Sir Henry Cooper dies at 76

Sir Henry Cooper

Sir Henry Cooper

Sir Henry Cooper, the much-loved and admired boxer known for his legendary left hook which floored Cassius Clay in 1963, has died at his son’s home in Oxted, Surrey, two days before his 77th birthday.

Sports journalist and close friend Colin Hart said: “I’m not shocked he died, sadly, because I saw him deteriorate over the years as he got quite ill. He wasn’t the same after the death of his wife Albina who was not only his right hand but also his left hand. He died of a broken heart.” In recent years, he also lost his twin brother.

Cassius Clay went on to win that non-title fight at Wembley in 1963, but Sir Henry’s remarkable efforts endeared the British public then and their affections have remained cemented to this day.

Upon hearing of the loss of Sir Henry, Muhammad Ali (formerly known as Cassius Clay) said: ‘I am at a loss for
words over the death of my friend, Henry Cooper. I was not aware he was ill.  Henry always had a smile for me; a warm and embracing smile. It was always a pleasure being in Henry’s company.  ‘I will miss my old friend. He was a great fighter and a gentleman. My family and I extend our heartfelt sympathies to his family and loved ones.’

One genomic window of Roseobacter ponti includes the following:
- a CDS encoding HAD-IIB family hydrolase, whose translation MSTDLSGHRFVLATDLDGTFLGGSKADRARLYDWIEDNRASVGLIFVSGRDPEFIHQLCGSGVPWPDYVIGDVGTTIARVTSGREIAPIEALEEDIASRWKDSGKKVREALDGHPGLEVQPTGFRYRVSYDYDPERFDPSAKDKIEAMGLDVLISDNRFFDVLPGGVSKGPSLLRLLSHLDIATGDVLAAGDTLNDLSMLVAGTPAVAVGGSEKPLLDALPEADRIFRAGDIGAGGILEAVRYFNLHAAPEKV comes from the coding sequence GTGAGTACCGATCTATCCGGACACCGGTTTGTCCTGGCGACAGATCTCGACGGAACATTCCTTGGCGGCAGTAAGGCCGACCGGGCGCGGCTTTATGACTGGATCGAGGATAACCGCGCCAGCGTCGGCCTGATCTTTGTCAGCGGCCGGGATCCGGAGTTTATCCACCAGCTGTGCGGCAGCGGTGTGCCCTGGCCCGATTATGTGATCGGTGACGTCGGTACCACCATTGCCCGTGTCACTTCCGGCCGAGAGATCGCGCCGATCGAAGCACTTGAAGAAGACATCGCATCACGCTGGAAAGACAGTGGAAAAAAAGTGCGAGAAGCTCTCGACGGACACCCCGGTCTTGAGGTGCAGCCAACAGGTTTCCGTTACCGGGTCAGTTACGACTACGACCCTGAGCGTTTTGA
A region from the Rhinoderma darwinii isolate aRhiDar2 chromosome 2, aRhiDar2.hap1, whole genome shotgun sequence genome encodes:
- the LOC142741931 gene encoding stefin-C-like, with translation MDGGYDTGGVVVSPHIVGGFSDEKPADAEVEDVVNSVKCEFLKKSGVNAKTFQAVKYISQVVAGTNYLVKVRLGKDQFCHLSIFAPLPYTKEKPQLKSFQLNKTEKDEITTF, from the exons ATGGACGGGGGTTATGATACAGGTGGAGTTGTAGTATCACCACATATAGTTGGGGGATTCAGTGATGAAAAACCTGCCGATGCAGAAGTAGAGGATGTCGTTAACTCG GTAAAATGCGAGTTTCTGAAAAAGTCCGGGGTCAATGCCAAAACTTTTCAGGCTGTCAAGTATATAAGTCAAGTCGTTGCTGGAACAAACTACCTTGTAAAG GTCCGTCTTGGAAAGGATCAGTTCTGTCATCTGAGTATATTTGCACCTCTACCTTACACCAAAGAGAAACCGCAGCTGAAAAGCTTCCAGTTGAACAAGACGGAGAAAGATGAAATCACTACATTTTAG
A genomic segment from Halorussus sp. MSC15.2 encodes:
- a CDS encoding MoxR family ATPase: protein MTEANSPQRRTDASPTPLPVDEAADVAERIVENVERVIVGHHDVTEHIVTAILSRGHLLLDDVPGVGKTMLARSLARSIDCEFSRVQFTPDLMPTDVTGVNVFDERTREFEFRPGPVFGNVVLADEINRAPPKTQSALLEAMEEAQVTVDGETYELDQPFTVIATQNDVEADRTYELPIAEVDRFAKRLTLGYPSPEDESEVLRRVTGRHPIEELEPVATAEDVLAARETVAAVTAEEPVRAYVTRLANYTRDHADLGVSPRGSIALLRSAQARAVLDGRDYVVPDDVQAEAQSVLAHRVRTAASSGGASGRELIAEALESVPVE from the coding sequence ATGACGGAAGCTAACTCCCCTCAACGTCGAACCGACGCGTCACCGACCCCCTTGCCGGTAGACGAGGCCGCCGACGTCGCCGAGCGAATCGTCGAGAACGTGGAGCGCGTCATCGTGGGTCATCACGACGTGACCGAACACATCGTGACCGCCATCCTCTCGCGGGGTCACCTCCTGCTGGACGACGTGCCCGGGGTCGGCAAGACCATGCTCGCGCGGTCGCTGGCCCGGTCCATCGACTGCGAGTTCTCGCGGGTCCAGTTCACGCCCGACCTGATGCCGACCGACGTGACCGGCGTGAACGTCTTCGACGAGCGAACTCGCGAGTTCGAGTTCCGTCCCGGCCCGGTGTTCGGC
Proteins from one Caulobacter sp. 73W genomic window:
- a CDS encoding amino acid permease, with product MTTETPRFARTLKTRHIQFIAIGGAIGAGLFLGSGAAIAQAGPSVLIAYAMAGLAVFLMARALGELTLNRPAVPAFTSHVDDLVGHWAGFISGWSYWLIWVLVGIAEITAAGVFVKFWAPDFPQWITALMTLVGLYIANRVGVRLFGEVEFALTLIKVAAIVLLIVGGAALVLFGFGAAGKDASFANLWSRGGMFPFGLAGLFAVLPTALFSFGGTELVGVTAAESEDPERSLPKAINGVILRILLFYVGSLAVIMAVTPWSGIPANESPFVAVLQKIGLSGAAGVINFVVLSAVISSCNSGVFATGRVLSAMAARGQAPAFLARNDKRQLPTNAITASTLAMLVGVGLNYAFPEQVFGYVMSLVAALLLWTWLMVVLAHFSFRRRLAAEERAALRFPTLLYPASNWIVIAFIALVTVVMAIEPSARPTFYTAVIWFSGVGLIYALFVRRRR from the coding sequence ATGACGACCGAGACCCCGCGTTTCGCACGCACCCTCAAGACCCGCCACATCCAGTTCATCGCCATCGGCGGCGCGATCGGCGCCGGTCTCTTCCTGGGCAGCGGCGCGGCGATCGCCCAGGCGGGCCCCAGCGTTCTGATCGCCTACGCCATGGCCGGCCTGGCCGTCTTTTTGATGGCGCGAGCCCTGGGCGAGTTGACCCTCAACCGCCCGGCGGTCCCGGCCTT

Although Sir Henry never beat Ali, he did go on to become the British, Commonwealth and European Heavyweight champion; was knighted in 2000 and was the first sportsman to win Sports Personality of the Year twice.

His career spanned almost 40 years, with 17 of them in the ring and 20 commentating.

Tributes have been flowing in from those in the boxing world:

Britain’s WBA world heavyweight champion David Haye commented: ‘A true warrior and a great human being has passed away. Rest in peace.’

Robert Smith, the general secretary of the British Boxing Board of Control, described Sir Henry as “one of the
sporting icons, not just for the boxing public but sport in general”.

Reigning WBA light-welterweight champion Amir Khan said: ‘Henry was known for one thing, and that was when he was inside the ring he was like an animal, but when he was outside the ring he had a lot of respect for his opponents and for his fans.’

Promoter Frank Warren said: ‘He transcended boxing, he was a true gentleman of sport and had a huge place in the public’s affection.

Sir Henry is survived by his two sons Henry Marco and John Pietro.

Please leave your tributes to Sir Henry.

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